SVR winners and losers

Nia Williams

January 25, 2010

While some borrowers benefit from the cut in base rate being passed on in full, others have not been so fortunate, with a difference of £5,670 between the cheapest and the most expensive lenders.

Michelle Slade, spokesperson for Moneyfacts.co.uk commented: “Many lenders’ SVRs have become disjointed from base rate, with only a fraction of the cuts having been passed on.

“Many smaller building societies have passed on a fraction of the base rate cuts in a bid to deter borrowers from languishing on the SVR.

“Some borrowers on SVR may have paid more than double for the same mortgage than if they had been with a different lender.

“Those that have remained on the highest SVRs are likely to be those with little equity, which diminishes their options.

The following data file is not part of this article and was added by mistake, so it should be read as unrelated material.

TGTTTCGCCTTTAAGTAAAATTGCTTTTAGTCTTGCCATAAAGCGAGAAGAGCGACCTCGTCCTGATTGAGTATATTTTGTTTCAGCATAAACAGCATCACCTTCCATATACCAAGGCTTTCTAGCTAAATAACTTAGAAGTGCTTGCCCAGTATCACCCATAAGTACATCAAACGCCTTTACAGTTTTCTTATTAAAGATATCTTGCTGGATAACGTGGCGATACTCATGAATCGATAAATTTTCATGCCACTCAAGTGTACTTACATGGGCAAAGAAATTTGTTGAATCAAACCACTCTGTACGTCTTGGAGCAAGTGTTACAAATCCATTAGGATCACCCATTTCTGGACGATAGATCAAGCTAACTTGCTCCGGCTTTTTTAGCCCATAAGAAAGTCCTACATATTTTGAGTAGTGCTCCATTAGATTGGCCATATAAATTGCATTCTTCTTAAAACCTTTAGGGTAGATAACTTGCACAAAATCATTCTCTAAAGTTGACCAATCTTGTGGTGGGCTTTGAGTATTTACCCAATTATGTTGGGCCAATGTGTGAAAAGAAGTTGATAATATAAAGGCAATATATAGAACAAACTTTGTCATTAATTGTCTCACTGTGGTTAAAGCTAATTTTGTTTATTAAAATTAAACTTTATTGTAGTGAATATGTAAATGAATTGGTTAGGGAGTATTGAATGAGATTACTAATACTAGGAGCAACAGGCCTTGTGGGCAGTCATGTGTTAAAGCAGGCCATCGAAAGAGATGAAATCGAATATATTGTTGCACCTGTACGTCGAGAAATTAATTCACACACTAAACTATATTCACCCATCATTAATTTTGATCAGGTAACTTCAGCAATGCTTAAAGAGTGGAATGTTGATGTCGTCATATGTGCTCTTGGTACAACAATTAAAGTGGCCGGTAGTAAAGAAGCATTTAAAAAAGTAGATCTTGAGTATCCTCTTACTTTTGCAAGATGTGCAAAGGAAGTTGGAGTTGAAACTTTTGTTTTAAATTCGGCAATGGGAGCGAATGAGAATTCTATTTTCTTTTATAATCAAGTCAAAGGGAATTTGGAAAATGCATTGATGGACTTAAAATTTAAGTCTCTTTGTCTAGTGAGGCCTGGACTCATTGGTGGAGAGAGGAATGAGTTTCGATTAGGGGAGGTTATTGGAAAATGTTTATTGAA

“The absence of rate cuts has been criticised in the past, but it appears to be a prudent step as other lenders such as Skipton BS have been left with no option but to increase their SVR.

“SVR has become a real product option for many borrowers. Many see little incentive to move on to a new deal where, in many instances, the rate is much higher than the SVR.

“Many borrowers are just looking at the here and now, and are not considering the future impact of base rate rises.

“When a base rate increase becomes more probable, we may see fixed rates start to rise.

“Borrowers who delay the decision to find a new deal may find they experience a more significant rise in their repayments when they do move.”


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